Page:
A.4.Feasibility of male circumcision to improve genital hygiene and reduce HIV transmission in ten health facilities
by Rebecca Ngalande, Robert Bailey, Judith Levy, Chrissie Kaponda, Carol Chitsulo, Lucky Mhango, Eliya Chizimba, Lexa Kawala
Purpose: To explore feasibility of introducing medical male circumcision (MC) as an intervention to improve male genital hygiene and to reduce HIV transmission in selected districts in Malawi.
Methods: Separate interviews with male and female clinicians were conducted in ten health facilities from four districts using a semi-structured interview guide. The results were analysed using SPSS version 12.0 for windows (Statistical Package for Social science, SPSS Inc., Chicago).
Results: All participants 15(100.0%) explained that male circumcision (MC) is neither a common procedure during pre-service training nor common procedure in health facilities in Malawi. 2(13.2%) respondents have conducted male circumcision during their clinical practice without training. Nine (60.1%) said that MC is performed as treatment for medical problems, and 6(39.9%) for religious practices. The major disadvantage was related to cosmetic 5(33.3%), 2(13.3%) mentioned fear of death/ operation, while, 2(13.3%) were concern with safety of the procedure. Twelve (80.0%) clinicians had knowledge of association between MC, STI, and HIV, and 8(53.4%) were able to mention benefits from MC that included reduced STI and HIV. Common complication mentioned was bleeding 9(60.0%) related to lack of provider’s knowledge and skill in performing the procedure. Twelve (80.0%) showed willingness to perform MC as part of their job with no extra incentives if the service was conducted during the normal working hours. While all clinicians 15(100.0%) were willing to perform male circumcision if they were trained The barrier for introducing medical MC was lack of resources mentioned by 5 (33.3%) clinicians. Three (20.0%) stated that the current health policy does not have MC as a routine surgical procedure.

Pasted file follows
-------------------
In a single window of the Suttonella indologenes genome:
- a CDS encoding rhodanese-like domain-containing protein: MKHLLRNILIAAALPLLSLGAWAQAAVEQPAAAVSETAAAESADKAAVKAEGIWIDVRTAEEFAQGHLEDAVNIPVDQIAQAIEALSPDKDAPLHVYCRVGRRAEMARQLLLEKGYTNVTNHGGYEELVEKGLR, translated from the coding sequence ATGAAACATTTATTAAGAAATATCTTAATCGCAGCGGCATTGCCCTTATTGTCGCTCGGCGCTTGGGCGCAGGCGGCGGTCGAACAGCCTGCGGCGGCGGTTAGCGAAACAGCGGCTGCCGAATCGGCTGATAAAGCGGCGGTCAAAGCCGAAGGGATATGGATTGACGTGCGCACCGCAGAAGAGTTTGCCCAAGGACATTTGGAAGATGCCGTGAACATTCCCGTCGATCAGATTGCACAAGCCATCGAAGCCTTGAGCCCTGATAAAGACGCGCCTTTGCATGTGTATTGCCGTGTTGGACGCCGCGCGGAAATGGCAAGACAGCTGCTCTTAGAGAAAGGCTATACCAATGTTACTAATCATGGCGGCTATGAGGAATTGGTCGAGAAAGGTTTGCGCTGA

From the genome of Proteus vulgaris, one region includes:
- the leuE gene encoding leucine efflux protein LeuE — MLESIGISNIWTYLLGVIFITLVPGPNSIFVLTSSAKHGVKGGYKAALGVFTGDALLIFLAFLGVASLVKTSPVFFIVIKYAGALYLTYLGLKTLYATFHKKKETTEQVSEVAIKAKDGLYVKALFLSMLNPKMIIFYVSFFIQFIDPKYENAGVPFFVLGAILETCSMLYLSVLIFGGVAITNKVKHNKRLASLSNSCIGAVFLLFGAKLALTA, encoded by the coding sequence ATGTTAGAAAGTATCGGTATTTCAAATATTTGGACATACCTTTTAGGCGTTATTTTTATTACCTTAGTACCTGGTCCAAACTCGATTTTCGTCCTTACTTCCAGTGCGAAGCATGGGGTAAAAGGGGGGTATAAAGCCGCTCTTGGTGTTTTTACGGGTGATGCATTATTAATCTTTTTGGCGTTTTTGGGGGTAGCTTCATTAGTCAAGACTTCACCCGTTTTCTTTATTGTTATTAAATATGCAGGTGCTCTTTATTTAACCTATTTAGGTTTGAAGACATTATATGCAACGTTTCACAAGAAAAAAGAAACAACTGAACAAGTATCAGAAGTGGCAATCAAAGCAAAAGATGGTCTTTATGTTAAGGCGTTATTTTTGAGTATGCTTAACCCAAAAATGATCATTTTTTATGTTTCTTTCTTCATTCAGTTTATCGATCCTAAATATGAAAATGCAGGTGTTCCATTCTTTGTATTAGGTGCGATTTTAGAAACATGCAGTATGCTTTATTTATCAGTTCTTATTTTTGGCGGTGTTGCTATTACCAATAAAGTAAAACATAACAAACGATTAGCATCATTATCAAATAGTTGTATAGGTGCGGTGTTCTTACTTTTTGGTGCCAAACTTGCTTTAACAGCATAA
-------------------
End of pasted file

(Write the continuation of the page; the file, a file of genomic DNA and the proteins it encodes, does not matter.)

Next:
Conclusions / Implications: Male circumcision in Malawi is believed to be associated with Islam, and reduced STI infections including HIV. Introduction of male circumcision would depend adequate knowledge of benefits and risks to both communities and clinicians, and training of clinicians. Support from the Ministry of health and government would be the key motivators for clinicians to perform MC services in facilities.